León is a department (state) in northwestern Nicaragua (5,138 km2). It is also the second largest city in Nicaragua, after Managua. It was founded by the Spaniards as León Santiago de los Caballeros and rivals Granada, Nicaragua, in the number of historic Spanish colonial churches, secular buildings, and private residences. As of 2007, the city had an estimated population of 191,076 which increases sharply during university season with many students coming from other regions of Nicaragua. It is the capital and municipality of León department.
León is located along the Río Chiquito (Chiquito River), some 90 kilometres (56 miles) northwest of Managua, and some 18 km (11 miles) east of the Pacific Ocean coast. León has long been the political and intellectual center of the nation and its National Autonomous University of Nicaragua UNAN was founded in 1813. León is also an important industrial, agricultural (sugar cane, cattle, peanut, plantain, sorghum) and commercial center for Nicaragua.
The first city named León in Nicaragua was founded in 1524 by Francisco Hernández de Córdoba about 20 miles (32 km) east of the present site. The city was abandoned in 1610 after a series of earthquakes. The ruins of the city are known as "León Viejo" and were excavated in 1960. In the year 2000, León Viejo was declared a UNESCO World Heritage Site.
León had been the capital of Nicaragua since colonial times, so naturally when Nicaragua withdrew from the United Provinces of Central America in 1839, León became the capital of the new nation. For some years the capital shifted back and forth between León and Granada, Nicaragua, with Liberal regimes preferring León and Conservative ones Granada, until as a compromise Managua was agreed upon to be the permanent capital in 1858.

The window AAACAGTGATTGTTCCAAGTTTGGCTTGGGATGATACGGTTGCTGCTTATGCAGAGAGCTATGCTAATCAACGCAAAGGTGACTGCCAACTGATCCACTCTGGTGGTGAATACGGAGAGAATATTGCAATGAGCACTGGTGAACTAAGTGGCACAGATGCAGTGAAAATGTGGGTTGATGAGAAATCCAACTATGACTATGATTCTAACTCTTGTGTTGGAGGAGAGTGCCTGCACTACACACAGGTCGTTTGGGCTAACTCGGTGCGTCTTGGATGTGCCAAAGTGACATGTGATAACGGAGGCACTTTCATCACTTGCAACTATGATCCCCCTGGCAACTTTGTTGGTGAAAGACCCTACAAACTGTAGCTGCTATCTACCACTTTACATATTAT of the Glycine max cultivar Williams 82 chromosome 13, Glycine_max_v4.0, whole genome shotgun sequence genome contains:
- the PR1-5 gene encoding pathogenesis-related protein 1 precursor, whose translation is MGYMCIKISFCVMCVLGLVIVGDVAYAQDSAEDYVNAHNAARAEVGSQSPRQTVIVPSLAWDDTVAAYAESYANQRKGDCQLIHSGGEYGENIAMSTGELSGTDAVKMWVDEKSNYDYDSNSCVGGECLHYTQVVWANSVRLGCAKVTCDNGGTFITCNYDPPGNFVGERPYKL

In 1950 the city of León had a population of 31,000 people. Nicaraguan President and dictator Anastasio Somoza García was shot and mortally wounded in León on September 21, 1956.
León is rich in both monuments and historical places. Some architectural monuments include: the Cathedral Basilica of the Assumption, León, 2007.
- Cathedral Basilica of the Assumption of León, typical colonial baroque building was built between 1747 and 1814. Because of its solid constructrion its walls have endured earthquakes, volcanic eruptions of Cerro Negro volcano and bombings during civil wars. Several cannons were placed on the roof both during the siege of the city by conservative forces in 1824 and during the Revolution of 1979 against dictator Anastasio Somoza Debayle.
The Assumption's is the largest cathedral in Central America while it has been the first episcopal seat of Nicaragua since 1531, making it one of the oldest dioceses in the Americas. In the cathedral's crypts, designed to withstand earthquakes, are buried several illustrious figures such as poet and diplomat Rubén Darío, at the foot of the statue of St. Paul. Darío is the leading figure of the Modernism Poetic Movement of the late 1800's to early 1900's and was declared the Prince of Spanish Letters by literary figures in the Spanish speaking world. Other illustrious figures buried at Leon's cathedral are poets Salomón de la Selva and Alfonso Cortés, father of independence Miguel Larreynaga, classical composer and musician José de la Cruz Mena, and several bishops.
There are a number of tunnels that connect the Cathedral with other temples in León that were used as hideouts or escape routes during terrorist attacks by British, Dutch, and French pirates. However, the tunnels are not accessible to the public for some have been converted to sewer system service. In the early 20th century the first bishop of León and last in Nicaragua, Archbishop Simeón Pereira y Castellón (the same who presided over the funeral of Darío on February 13, 1916) commissioned Granadan sculptor Jorge Navas Cordonero to make a statue of the Virgin Mary to crown the top the façade, and two pairs of Atlanteans to support the beams that connect the central gable to the flanking bell towers. Navas also sculpted the statues of the Twelve Apostles inside, along with the columns of the central nave, and also the lion at the tomb of Dario, which resembles the Lion of Lucerne, Switzerland. Navas also created several moldings in the interior walls and built the Tabernacle Chapel.